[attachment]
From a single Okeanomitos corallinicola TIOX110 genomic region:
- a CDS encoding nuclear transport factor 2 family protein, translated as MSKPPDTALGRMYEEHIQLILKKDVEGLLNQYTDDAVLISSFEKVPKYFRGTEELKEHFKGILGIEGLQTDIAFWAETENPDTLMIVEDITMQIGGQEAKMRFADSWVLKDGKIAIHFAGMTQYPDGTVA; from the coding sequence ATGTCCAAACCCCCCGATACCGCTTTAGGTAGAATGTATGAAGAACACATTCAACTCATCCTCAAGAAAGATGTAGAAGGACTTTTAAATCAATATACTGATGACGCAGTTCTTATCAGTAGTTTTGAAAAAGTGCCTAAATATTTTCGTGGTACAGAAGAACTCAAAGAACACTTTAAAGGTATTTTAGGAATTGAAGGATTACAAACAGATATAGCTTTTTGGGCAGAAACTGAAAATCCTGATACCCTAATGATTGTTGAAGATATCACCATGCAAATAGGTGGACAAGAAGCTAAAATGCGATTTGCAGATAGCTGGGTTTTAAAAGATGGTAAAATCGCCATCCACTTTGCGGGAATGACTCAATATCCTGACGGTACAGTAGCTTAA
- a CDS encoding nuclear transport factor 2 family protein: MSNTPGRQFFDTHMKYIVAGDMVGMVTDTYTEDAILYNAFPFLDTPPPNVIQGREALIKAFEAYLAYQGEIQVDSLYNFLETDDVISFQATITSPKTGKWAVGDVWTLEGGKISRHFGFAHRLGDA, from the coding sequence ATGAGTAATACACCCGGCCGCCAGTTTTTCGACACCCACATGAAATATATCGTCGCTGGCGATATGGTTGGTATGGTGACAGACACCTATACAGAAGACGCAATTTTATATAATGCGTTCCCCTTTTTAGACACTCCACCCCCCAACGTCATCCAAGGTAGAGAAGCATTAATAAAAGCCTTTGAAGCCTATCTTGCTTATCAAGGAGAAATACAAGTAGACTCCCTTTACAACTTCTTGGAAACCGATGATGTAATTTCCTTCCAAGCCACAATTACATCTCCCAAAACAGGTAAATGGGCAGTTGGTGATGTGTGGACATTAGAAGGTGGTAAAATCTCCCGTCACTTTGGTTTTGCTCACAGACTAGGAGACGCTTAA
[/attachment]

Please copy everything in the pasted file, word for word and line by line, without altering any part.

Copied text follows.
From a single Okeanomitos corallinicola TIOX110 genomic region:
- a CDS encoding nuclear transport factor 2 family protein, translated as MSKPPDTALGRMYEEHIQLILKKDVEGLLNQYTDDAVLISSFEKVPKYFRGTEELKEHFKGILGIEGLQTDIAFWAETENPDTLMIVEDITMQIGGQEAKMRFADSWVLKDGKIAIHFAGMTQYPDGTVA; from the coding sequence ATGTCCAAACCCCCCGATACCGCTTTAGGTAGAATGTATGAAGAACACATTCAACTCATCCTCAAGAAAGATGTAGAAGGACTTTTAAATCAATATACTGATGACGCAGTTCTTATCAGTAGTTTTGAAAAAGTGCCTAAATATTTTCGTGGTACAGAAGAACTCAAAGAACACTTTAAAGGTATTTTAGGAATTGAAGGATTACAAACAGATATAGCTTTTTGGGCAGAAACTGAAAATCCTGATACCCTAATGATTGTTGAAGATATCACCATGCAAATAGGTGGACAAGAAGCTAAAATGCGATTTGCAGATAGCTGGGTTTTAAAAGATGGTAAAATCGCCATCCACTTTGCGGGAATGACTCAATATCCTGACGGTACAGTAGCTTAA
- a CDS encoding nuclear transport factor 2 family protein: MSNTPGRQFFDTHMKYIVAGDMVGMVTDTYTEDAILYNAFPFLDTPPPNVIQGREALIKAFEAYLAYQGEIQVDSLYNFLETDDVISFQATITSPKTGKWAVGDVWTLEGGKISRHFGFAHRLGDA, from the coding sequence ATGAGTAATACACCCGGCCGCCAGTTTTTCGACACCCACATGAAATATATCGTCGCTGGCGATATGGTTGGTATGGTGACAGACACCTATACAGAAGACGCAATTTTATATAATGCGTTCCCCTTTTTAGACACTCCACCCCCCAACGTCATCCAAGGTAGAGAAGCATTAATAAAAGCCTTTGAAGCCTATCTTGCTTATCAAGGAGAAATACAAGTAGACTCCCTTTACAACTTCTTGGAAACCGATGATGTAATTTCCTTCCAAGCCACAATTACATCTCCCAAAACAGGTAAATGGGCAGTTGGTGATGTGTGGACATTAGAAGGTGGTAAAATCTCCCGTCACTTTGGTTTTGCTCACAGACTAGGAGACGCTTAA